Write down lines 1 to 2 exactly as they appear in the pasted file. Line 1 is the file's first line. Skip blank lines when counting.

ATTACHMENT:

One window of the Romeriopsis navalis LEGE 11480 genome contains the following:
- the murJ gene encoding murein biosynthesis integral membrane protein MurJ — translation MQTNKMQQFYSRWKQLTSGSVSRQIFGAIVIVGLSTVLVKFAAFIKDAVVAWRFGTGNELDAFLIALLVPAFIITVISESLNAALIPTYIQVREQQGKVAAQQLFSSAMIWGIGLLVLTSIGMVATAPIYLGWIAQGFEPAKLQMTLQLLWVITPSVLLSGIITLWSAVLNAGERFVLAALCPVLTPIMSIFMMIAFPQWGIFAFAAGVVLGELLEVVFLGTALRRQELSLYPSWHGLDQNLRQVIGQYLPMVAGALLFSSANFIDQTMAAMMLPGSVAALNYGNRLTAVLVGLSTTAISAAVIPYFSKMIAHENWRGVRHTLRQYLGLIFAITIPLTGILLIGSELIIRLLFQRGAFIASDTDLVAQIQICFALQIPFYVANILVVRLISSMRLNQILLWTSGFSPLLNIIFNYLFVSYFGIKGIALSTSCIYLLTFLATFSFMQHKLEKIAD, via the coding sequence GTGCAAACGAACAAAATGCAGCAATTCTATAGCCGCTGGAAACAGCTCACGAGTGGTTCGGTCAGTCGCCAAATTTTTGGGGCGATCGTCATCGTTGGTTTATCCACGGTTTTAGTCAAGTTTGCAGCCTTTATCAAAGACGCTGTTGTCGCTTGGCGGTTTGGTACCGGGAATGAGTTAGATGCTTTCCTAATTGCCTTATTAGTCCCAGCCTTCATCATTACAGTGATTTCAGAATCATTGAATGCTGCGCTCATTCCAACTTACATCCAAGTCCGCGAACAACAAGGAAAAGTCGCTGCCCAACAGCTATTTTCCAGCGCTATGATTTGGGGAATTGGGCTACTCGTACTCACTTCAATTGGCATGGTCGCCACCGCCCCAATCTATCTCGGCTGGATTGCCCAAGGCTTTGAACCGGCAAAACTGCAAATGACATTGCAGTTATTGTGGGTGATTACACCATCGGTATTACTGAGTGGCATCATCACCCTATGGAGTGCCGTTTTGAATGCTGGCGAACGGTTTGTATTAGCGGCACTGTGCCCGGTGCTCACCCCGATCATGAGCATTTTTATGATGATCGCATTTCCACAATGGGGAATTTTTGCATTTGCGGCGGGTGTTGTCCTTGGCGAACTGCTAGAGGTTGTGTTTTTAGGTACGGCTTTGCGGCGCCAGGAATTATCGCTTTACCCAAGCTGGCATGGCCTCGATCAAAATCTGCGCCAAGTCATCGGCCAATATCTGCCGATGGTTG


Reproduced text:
One window of the Romeriopsis navalis LEGE 11480 genome contains the following:
- the murJ gene encoding murein biosynthesis integral membrane protein MurJ — translation MQTNKMQQFYSRWKQLTSGSVSRQIFGAIVIVGLSTVLVKFAAFIKDAVVAWRFGTGNELDAFLIALLVPAFIITVISESLNAALIPTYIQVREQQGKVAAQQLFSSAMIWGIGLLVLTSIGMVATAPIYLGWIAQGFEPAKLQMTLQLLWVITPSVLLSGIITLWSAVLNAGERFVLAALCPVLTPIMSIFMMIAFPQWGIFAFAAGVVLGELLEVVFLGTALRRQELSLYPSWHGLDQNLRQVIGQYLPMVAGALLFSSANFIDQTMAAMMLPGSVAALNYGNRLTAVLVGLSTTAISAAVIPYFSKMIAHENWRGVRHTLRQYLGLIFAITIPLTGILLIGSELIIRLLFQRGAFIASDTDLVAQIQICFALQIPFYVANILVVRLISSMRLNQILLWTSGFSPLLNIIFNYLFVSYFGIKGIALSTSCIYLLTFLATFSFMQHKLEKIAD, via the coding sequence GTGCAAACGAACAAAATGCAGCAATTCTATAGCCGCTGGAAACAGCTCACGAGTGGTTCGGTCAGTCGCCAAATTTTTGGGGCGATCGTCATCGTTGGTTTATCCACGGTTTTAGTCAAGTTTGCAGCCTTTATCAAAGACGCTGTTGTCGCTTGGCGGTTTGGTACCGGGAATGAGTTAGATGCTTTCCTAATTGCCTTATTAGTCCCAGCCTTCATCATTACAGTGATTTCAGAATCATTGAATGCTGCGCTCATTCCAACTTACATCCAAGTCCGCGAACAACAAGGAAAAGTCGCTGCCCAACAGCTATTTTCCAGCGCTATGATTTGGGGAATTGGGCTACTCGTACTCACTTCAATTGGCATGGTCGCCACCGCCCCAATCTATCTCGGCTGGATTGCCCAAGGCTTTGAACCGGCAAAACTGCAAATGACATTGCAGTTATTGTGGGTGATTACACCATCGGTATTACTGAGTGGCATCATCACCCTATGGAGTGCCGTTTTGAATGCTGGCGAACGGTTTGTATTAGCGGCACTGTGCCCGGTGCTCACCCCGATCATGAGCATTTTTATGATGATCGCATTTCCACAATGGGGAATTTTTGCATTTGCGGCGGGTGTTGTCCTTGGCGAACTGCTAGAGGTTGTGTTTTTAGGTACGGCTTTGCGGCGCCAGGAATTATCGCTTTACCCAAGCTGGCATGGCCTCGATCAAAATCTGCGCCAAGTCATCGGCCAATATCTGCCGATGGTTG